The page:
‘Sweet And Lowdown‘ is the 29th film written and directed by Woody Allen.
The arc of Woody Allen’s career has taken many side roads, but Sweet And Lowdown could be the most un-Woody Allen of all of Woody Allen’s films. A fictional biopic period drama about a struggling jazz guitarist, it’s far from New York, it’s far from one liners and it’s far from Woody Allen. But the film is roundly fantastic, and Allen’s love of the subject and era comes shining through.
Sean Penn plays Emmett Ray, the second best guitar player in the world, after Django Reinhardt (whose music has peppered Allen’s films for decades). The film plays out like a documentary, where music critics (and Woody Allen himself) discusses the key events in his life. Ray meets a mute girl, Hattie (played beautifully by Samantha Morton), who seems to be the only one that can curb his fiery anger. But as he fights between his demons and art, and might lose the love of his life.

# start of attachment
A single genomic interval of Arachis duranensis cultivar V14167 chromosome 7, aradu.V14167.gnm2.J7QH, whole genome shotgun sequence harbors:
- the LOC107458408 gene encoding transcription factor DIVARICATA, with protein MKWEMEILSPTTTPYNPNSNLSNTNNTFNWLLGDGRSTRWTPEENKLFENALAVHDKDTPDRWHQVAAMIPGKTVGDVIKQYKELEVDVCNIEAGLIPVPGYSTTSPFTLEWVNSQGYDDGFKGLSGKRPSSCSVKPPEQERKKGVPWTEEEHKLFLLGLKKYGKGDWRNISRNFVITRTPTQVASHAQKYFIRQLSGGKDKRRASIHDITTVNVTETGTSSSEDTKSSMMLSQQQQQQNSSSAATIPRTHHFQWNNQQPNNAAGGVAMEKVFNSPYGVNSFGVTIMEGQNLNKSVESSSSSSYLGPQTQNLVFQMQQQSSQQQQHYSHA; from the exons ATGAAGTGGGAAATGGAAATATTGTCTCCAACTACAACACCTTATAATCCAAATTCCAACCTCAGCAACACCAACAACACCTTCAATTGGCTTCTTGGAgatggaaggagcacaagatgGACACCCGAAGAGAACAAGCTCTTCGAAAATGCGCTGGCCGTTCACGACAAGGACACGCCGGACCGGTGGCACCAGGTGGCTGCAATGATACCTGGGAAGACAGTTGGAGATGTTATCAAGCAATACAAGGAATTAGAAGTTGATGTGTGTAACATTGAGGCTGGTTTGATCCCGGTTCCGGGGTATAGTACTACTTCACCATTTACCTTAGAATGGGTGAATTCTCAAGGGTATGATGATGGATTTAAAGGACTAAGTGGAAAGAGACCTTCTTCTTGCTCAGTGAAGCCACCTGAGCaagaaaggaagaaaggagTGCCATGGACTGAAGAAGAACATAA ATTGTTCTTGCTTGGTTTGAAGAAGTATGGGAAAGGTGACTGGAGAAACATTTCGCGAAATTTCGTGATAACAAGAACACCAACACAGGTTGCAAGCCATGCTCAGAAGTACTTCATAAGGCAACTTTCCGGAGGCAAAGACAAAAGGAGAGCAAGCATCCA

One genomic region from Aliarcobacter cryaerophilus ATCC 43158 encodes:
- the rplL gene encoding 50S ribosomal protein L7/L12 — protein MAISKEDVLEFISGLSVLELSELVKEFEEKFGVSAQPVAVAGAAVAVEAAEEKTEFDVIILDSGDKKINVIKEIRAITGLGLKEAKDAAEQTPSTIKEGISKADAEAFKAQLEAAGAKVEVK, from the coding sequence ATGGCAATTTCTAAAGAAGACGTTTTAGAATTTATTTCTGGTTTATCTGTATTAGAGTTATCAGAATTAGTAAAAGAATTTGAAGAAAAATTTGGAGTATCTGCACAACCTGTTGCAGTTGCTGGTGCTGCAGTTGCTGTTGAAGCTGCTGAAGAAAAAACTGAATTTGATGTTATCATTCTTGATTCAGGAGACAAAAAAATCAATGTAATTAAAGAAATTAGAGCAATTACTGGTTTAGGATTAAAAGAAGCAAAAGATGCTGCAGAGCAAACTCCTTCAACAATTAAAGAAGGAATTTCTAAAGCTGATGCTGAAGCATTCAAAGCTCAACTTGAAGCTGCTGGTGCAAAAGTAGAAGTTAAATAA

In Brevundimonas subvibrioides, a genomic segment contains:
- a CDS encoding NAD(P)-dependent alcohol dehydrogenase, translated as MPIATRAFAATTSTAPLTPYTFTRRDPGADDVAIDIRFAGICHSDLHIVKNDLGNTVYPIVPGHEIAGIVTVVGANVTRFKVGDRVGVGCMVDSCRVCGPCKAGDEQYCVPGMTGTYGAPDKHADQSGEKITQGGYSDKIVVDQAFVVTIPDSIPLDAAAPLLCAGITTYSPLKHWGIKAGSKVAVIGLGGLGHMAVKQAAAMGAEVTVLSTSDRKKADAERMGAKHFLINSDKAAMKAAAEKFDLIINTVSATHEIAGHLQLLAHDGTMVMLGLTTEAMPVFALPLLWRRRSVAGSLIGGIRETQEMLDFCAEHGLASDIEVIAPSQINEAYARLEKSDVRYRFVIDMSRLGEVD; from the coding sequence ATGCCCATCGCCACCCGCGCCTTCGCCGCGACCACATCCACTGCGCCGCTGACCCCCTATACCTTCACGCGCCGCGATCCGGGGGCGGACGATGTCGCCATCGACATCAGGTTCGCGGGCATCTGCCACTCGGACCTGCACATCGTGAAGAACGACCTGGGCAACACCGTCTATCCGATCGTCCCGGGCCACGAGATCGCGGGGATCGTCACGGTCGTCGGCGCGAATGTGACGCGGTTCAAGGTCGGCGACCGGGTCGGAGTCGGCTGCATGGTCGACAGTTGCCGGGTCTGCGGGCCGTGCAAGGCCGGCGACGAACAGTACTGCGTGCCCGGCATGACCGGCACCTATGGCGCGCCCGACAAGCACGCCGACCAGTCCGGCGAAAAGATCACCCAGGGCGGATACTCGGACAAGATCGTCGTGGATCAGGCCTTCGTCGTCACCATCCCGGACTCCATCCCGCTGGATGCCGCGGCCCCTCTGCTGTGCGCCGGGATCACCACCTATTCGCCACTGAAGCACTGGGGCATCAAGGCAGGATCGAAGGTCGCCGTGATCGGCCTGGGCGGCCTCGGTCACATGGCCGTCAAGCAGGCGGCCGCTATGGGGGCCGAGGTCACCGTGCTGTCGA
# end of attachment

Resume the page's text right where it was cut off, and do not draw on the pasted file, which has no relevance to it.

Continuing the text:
‘Sweet And Lowdown’ News Stories (show all)
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- Video: 10 Things About Sweet And Lowdown
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- March News Bits: Judy Davis, Tony Roberts, Samantha Morton, Richard Curtis, Fabio Armiliato, Mort Sahl, Rachel Bloom and More
Awards & Nominations (show all)
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- The title of this film alludes to the George Gershwin song ‘Sweet And Low-Down’. The song appears on the soundtrack to Manhattan.
- Much of this script is based off an unproduced script by Allen called ‘The Jazz Baby‘. It was written in the late 60s and was first intended to be his film after Take The Money And Run, and with Allen in the key role.
- Parts of the film is a homage to Frederico Fellini‘s ‘The Road‘.